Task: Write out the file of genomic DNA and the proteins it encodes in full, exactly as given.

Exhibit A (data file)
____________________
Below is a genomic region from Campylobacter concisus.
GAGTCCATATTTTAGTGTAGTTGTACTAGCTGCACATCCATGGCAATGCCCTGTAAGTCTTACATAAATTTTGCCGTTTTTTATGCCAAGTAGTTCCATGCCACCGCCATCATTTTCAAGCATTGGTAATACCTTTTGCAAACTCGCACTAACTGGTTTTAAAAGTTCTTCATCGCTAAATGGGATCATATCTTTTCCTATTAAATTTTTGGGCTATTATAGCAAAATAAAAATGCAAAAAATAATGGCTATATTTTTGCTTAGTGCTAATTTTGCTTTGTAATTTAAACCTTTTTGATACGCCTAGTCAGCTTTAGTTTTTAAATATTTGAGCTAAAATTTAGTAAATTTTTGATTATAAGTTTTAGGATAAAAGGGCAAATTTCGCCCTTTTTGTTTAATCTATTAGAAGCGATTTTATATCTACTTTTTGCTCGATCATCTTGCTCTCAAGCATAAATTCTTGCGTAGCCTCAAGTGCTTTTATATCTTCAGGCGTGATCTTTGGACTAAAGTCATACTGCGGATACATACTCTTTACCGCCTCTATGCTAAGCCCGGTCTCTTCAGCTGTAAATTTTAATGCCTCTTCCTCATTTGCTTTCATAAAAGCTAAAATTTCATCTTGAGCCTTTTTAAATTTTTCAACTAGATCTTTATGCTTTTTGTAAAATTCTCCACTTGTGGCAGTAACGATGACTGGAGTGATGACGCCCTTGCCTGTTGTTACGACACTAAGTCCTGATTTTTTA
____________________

Below is a genomic region from Campylobacter concisus.
GAGTCCATATTTTAGTGTAGTTGTACTAGCTGCACATCCATGGCAATGCCCTGTAAGTCTTACATAAATTTTGCCGTTTTTTATGCCAAGTAGTTCCATGCCACCGCCATCATTTTCAAGCATTGGTAATACCTTTTGCAAACTCGCACTAACTGGTTTTAAAAGTTCTTCATCGCTAAATGGGATCATATCTTTTCCTATTAAATTTTTGGGCTATTATAGCAAAATAAAAATGCAAAAAATAATGGCTATATTTTTGCTTAGTGCTAATTTTGCTTTGTAATTTAAACCTTTTTGATACGCCTAGTCAGCTTTAGTTTTTAAATATTTGAGCTAAAATTTAGTAAATTTTTGATTATAAGTTTTAGGATAAAAGGGCAAATTTCGCCCTTTTTGTTTAATCTATTAGAAGCGATTTTATATCTACTTTTTGCTCGATCATCTTGCTCTCAAGCATAAATTCTTGCGTAGCCTCAAGTGCTTTTATATCTTCAGGCGTGATCTTTGGACTAAAGTCATACTGCGGATACATACTCTTTACCGCCTCTATGCTAAGCCCGGTCTCTTCAGCTGTAAATTTTAATGCCTCTTCCTCATTTGCTTTCATAAAAGCTAAAATTTCATCTTGAGCCTTTTTAAATTTTTCAACTAGATCTTTATGCTTTTTGTAAAATTCTCCACTTGTGGCAGTAACGATGACTGGAGTGATGACGCCCTTGCCTGTTGTTACGACACTAAGTCCTGATTTTTTA